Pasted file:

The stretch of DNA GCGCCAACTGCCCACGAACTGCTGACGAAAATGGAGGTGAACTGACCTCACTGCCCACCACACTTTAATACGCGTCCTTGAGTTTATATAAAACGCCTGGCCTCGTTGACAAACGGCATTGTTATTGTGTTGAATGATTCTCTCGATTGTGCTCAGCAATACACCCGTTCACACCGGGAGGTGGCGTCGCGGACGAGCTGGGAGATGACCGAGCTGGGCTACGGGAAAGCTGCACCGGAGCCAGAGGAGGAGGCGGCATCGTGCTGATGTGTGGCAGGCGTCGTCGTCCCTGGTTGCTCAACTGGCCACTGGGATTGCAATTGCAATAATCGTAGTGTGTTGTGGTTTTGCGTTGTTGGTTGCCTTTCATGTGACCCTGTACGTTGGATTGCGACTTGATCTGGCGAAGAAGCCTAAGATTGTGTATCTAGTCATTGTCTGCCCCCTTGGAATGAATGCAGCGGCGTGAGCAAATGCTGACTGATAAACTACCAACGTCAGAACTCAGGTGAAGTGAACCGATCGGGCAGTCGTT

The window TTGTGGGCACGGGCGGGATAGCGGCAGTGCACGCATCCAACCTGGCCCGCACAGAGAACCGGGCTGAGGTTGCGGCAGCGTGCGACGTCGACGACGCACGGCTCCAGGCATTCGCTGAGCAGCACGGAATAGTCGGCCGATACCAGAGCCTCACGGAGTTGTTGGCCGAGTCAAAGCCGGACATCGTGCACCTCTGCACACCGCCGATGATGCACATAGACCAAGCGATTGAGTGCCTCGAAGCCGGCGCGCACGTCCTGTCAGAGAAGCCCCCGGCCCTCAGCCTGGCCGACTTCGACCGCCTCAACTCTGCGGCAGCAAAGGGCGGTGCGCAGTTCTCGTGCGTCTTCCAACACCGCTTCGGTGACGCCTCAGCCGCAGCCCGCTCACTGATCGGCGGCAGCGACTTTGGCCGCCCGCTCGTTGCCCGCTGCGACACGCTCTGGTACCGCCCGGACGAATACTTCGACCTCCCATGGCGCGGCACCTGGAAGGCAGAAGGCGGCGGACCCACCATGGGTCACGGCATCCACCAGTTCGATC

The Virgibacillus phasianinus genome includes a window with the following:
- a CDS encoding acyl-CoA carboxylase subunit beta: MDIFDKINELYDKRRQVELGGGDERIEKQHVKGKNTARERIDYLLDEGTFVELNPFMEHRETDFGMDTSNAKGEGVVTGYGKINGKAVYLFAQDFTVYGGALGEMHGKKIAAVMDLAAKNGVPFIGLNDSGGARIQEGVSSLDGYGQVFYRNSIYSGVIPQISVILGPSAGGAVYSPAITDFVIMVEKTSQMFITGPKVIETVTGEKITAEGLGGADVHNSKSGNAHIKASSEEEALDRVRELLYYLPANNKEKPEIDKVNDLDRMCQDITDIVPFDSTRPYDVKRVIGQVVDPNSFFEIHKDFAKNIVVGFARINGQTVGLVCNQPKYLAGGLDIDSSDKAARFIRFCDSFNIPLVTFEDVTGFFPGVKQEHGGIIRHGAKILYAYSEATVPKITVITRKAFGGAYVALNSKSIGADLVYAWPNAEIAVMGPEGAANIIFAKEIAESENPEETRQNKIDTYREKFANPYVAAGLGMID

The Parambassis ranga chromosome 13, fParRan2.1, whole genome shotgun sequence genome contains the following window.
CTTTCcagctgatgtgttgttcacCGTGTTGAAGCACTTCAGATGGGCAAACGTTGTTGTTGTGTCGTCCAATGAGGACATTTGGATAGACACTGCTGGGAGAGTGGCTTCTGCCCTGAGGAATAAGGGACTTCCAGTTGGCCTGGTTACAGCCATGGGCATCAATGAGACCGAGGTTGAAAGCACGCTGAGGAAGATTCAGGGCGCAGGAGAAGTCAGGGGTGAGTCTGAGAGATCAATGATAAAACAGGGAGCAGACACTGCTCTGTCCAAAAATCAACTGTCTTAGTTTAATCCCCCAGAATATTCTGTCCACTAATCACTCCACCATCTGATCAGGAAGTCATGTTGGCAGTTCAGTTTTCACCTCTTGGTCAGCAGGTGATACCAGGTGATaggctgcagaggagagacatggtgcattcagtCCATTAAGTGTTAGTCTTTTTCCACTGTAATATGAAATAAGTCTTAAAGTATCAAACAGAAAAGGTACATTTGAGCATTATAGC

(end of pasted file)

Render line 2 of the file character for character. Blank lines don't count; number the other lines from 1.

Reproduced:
The window TTGTGGGCACGGGCGGGATAGCGGCAGTGCACGCATCCAACCTGGCCCGCACAGAGAACCGGGCTGAGGTTGCGGCAGCGTGCGACGTCGACGACGCACGGCTCCAGGCATTCGCTGAGCAGCACGGAATAGTCGGCCGATACCAGAGCCTCACGGAGTTGTTGGCCGAGTCAAAGCCGGACATCGTGCACCTCTGCACACCGCCGATGATGCACATAGACCAAGCGATTGAGTGCCTCGAAGCCGGCGCGCACGTCCTGTCAGAGAAGCCCCCGGCCCTCAGCCTGGCCGACTTCGACCGCCTCAACTCTGCGGCAGCAAAGGGCGGTGCGCAGTTCTCGTGCGTCTTCCAACACCGCTTCGGTGACGCCTCAGCCGCAGCCCGCTCACTGATCGGCGGCAGCGACTTTGGCCGCCCGCTCGTTGCCCGCTGCGACACGCTCTGGTACCGCCCGGACGAATACTTCGACCTCCCATGGCGCGGCACCTGGAAGGCAGAAGGCGGCGGACCCACCATGGGTCACGGCATCCACCAGTTCGATC